Anne Harguth, R.D.N.
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I used to think of convenience stores as anything but healthy, with 32-ounce sodas and rolling hot dogs and day-old donuts. However, changes may be coming. Due to the convenience and accessibility of these stores, there’s a large opportunity to change the way Americans eat.
According to the National Association of Convenience Stores (NACS), 160 million people visit a convenience store daily. There are three times as many convenience stores as supermarkets in the United States. Consumer data indicates that 84 percent of convenience store purchases are consumed within the hour. This puts convenience stores in a prime spot to shift the eating habits of Americans and improve nutritional intake.
Meeting consumer needs
Since 1927, when the world’s largest operating convenience store started, 7-Elevens began offering basic staple items, such as bread, milk, eggs and ice, which led to a significant increase in sales. This drive to meet consumer needs led to domination of the food and beverage market.
Now, many convenience stores are open 24 hours a day, offering fuel, household items, snacks and beverages. Some stores are striving to provide healthful options. According to Technomic, Inc., a food research and consulting firm, 53 percent of consumers reported they would visit a convenience store more often if healthy foods were readily available.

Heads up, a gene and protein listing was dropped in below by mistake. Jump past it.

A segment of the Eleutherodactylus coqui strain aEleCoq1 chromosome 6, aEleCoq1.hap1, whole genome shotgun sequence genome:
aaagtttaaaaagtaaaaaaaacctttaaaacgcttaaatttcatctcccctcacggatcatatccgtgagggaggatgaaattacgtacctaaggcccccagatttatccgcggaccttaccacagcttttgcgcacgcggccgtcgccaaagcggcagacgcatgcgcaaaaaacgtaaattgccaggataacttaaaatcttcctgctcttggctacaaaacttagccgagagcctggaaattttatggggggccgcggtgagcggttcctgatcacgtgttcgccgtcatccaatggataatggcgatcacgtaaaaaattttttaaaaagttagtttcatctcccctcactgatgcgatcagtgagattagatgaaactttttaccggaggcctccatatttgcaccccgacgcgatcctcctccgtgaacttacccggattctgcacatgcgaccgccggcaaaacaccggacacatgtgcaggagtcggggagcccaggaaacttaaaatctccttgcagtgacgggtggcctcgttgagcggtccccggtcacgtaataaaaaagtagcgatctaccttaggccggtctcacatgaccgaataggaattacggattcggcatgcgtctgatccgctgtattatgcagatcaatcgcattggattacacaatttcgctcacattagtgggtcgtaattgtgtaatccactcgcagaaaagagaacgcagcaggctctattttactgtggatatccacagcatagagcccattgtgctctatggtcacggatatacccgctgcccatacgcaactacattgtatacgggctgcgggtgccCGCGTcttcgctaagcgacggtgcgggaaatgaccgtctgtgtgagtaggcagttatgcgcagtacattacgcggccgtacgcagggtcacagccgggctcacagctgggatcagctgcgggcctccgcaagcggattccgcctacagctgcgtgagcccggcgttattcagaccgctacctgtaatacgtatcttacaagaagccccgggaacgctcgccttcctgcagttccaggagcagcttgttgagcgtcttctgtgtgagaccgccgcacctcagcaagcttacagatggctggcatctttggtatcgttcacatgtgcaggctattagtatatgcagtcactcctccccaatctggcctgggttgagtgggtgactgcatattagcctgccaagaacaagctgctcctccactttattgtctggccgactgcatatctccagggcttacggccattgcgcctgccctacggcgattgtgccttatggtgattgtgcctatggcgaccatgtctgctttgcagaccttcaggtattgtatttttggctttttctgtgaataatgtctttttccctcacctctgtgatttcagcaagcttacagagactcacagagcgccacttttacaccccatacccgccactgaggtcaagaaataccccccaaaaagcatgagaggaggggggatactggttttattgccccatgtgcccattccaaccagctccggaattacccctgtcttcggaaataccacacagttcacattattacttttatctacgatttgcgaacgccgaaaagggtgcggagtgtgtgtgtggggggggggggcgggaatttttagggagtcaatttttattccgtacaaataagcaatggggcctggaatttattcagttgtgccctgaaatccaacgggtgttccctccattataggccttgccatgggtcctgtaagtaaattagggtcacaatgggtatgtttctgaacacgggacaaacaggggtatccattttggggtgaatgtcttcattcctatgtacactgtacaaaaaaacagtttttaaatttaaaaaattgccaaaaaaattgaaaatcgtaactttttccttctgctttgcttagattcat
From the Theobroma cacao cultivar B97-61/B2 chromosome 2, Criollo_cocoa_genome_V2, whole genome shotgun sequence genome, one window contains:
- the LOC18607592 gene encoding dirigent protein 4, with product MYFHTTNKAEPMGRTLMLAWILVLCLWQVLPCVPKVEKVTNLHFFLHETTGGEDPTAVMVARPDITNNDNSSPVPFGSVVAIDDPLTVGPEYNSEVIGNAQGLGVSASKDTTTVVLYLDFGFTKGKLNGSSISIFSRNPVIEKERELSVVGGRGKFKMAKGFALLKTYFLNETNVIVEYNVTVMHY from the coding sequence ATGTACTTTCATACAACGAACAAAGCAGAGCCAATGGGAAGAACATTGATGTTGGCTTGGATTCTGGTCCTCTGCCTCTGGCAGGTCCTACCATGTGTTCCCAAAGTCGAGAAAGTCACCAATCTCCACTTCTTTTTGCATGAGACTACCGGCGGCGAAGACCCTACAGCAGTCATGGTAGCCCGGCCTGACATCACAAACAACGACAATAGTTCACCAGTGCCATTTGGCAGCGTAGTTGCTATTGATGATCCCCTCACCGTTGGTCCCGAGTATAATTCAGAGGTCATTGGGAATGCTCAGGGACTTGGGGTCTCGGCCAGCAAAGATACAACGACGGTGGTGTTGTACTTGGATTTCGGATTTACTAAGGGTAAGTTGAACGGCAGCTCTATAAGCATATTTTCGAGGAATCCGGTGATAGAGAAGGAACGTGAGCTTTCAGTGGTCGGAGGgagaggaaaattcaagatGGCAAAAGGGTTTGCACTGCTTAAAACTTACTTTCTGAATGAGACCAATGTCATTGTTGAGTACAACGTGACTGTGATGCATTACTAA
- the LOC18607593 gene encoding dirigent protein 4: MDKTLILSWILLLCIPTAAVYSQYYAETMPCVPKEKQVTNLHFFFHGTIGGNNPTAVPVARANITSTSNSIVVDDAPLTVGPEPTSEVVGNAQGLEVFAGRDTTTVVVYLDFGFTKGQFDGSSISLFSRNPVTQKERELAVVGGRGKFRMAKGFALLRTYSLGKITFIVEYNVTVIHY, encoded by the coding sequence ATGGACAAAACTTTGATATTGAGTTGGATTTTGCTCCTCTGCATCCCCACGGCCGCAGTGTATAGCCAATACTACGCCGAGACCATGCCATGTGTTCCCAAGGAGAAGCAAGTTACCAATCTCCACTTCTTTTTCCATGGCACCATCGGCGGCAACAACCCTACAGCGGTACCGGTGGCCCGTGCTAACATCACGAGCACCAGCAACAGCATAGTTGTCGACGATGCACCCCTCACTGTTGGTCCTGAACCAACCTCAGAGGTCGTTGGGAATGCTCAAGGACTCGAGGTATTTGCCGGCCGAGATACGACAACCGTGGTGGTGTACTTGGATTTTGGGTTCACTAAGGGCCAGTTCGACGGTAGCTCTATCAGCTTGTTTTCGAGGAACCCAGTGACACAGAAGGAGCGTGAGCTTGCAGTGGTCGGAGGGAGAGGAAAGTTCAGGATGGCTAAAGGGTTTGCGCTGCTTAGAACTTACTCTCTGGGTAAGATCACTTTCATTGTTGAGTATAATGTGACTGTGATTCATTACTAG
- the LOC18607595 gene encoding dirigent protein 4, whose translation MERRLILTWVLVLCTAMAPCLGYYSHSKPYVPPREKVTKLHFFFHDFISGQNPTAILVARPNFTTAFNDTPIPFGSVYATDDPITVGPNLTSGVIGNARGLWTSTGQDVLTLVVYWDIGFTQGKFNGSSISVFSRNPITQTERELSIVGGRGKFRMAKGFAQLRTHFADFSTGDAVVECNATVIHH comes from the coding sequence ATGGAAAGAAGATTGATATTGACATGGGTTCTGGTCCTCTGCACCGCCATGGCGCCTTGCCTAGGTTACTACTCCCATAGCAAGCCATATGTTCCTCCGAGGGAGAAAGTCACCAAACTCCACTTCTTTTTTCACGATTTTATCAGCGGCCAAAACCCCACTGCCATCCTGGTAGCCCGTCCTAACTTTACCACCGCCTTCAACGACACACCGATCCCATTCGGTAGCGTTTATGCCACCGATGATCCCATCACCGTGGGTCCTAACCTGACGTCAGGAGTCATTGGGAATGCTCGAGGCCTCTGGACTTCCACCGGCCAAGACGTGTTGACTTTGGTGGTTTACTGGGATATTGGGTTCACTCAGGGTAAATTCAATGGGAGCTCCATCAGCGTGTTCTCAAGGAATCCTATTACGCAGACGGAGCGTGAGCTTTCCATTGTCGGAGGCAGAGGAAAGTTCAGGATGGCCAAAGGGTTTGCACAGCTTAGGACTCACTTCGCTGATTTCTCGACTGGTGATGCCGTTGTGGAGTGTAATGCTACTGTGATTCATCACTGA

For the millions of rural Americans who don’t live close to supermarkets, convenience stores play a vital role in providing basic foods to this group of people. Some convenience stores also participate in SNAP (Supplemental Nutrition Assistance Program), which offers individuals in need an opportunity to gain access to basic foods. In turn, convenience stores may be improving public health in lower-income communities.
Healthier foods at convenience stores
Many convenience stores have hired registered dietitians to not only cut calories, sugar, excess fat and sodium, but also provide nutrition labeling expertise, product innovation and offer ways to increase access to healthy foods, such as whole grains and fresh produce, in a world where fast, easy and cheap dominate the shelves. More than 1,000 convenience stores have joined the campaign to offer healthful options.
What is a healthy convenience store?
So, what does a “healthy” convenience store look like? I imagine a store where fresh fruits and vegetables dominate the shelves. They are clean, ready to eat and displayed in attractive baskets that draw the human eye. The cooler units are used to keep produce and perishable foods fresh. Healthier choices are placed in prominent areas of the store, near the entrance or by the register. Sugary beverages, old donuts and rolling hot dogs are either eliminated or placed in less popular areas of the store. Weekly ads and coupons featuring healthy foods are available to all consumers, and registered dietitians are available at busy times to answer questions and give advice.Anne Harguth is a Mayo Clinic Health System in Waseca dietitian.